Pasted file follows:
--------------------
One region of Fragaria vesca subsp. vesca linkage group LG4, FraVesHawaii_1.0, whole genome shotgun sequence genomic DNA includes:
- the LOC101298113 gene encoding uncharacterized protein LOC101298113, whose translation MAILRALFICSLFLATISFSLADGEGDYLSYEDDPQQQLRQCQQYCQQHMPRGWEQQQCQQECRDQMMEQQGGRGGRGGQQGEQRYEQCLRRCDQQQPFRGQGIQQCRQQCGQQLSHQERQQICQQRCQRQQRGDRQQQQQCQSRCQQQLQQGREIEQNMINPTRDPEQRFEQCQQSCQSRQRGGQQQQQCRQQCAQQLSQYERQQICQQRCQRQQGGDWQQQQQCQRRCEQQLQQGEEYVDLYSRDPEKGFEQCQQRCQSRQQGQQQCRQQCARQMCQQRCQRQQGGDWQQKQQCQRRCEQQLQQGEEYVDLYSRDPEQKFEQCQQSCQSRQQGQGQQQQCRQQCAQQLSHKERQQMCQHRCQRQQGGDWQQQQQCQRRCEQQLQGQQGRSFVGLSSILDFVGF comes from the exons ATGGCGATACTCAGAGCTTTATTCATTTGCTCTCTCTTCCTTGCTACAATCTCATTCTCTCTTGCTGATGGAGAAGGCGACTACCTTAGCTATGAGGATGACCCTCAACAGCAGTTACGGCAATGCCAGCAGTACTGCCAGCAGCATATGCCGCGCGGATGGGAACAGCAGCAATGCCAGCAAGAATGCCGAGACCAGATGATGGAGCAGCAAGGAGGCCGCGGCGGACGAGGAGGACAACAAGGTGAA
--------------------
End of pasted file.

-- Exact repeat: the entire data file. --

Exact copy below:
One region of Fragaria vesca subsp. vesca linkage group LG4, FraVesHawaii_1.0, whole genome shotgun sequence genomic DNA includes:
- the LOC101298113 gene encoding uncharacterized protein LOC101298113, whose translation MAILRALFICSLFLATISFSLADGEGDYLSYEDDPQQQLRQCQQYCQQHMPRGWEQQQCQQECRDQMMEQQGGRGGRGGQQGEQRYEQCLRRCDQQQPFRGQGIQQCRQQCGQQLSHQERQQICQQRCQRQQRGDRQQQQQCQSRCQQQLQQGREIEQNMINPTRDPEQRFEQCQQSCQSRQRGGQQQQQCRQQCAQQLSQYERQQICQQRCQRQQGGDWQQQQQCQRRCEQQLQQGEEYVDLYSRDPEKGFEQCQQRCQSRQQGQQQCRQQCARQMCQQRCQRQQGGDWQQKQQCQRRCEQQLQQGEEYVDLYSRDPEQKFEQCQQSCQSRQQGQGQQQQCRQQCAQQLSHKERQQMCQHRCQRQQGGDWQQQQQCQRRCEQQLQGQQGRSFVGLSSILDFVGF comes from the exons ATGGCGATACTCAGAGCTTTATTCATTTGCTCTCTCTTCCTTGCTACAATCTCATTCTCTCTTGCTGATGGAGAAGGCGACTACCTTAGCTATGAGGATGACCCTCAACAGCAGTTACGGCAATGCCAGCAGTACTGCCAGCAGCATATGCCGCGCGGATGGGAACAGCAGCAATGCCAGCAAGAATGCCGAGACCAGATGATGGAGCAGCAAGGAGGCCGCGGCGGACGAGGAGGACAACAAGGTGAA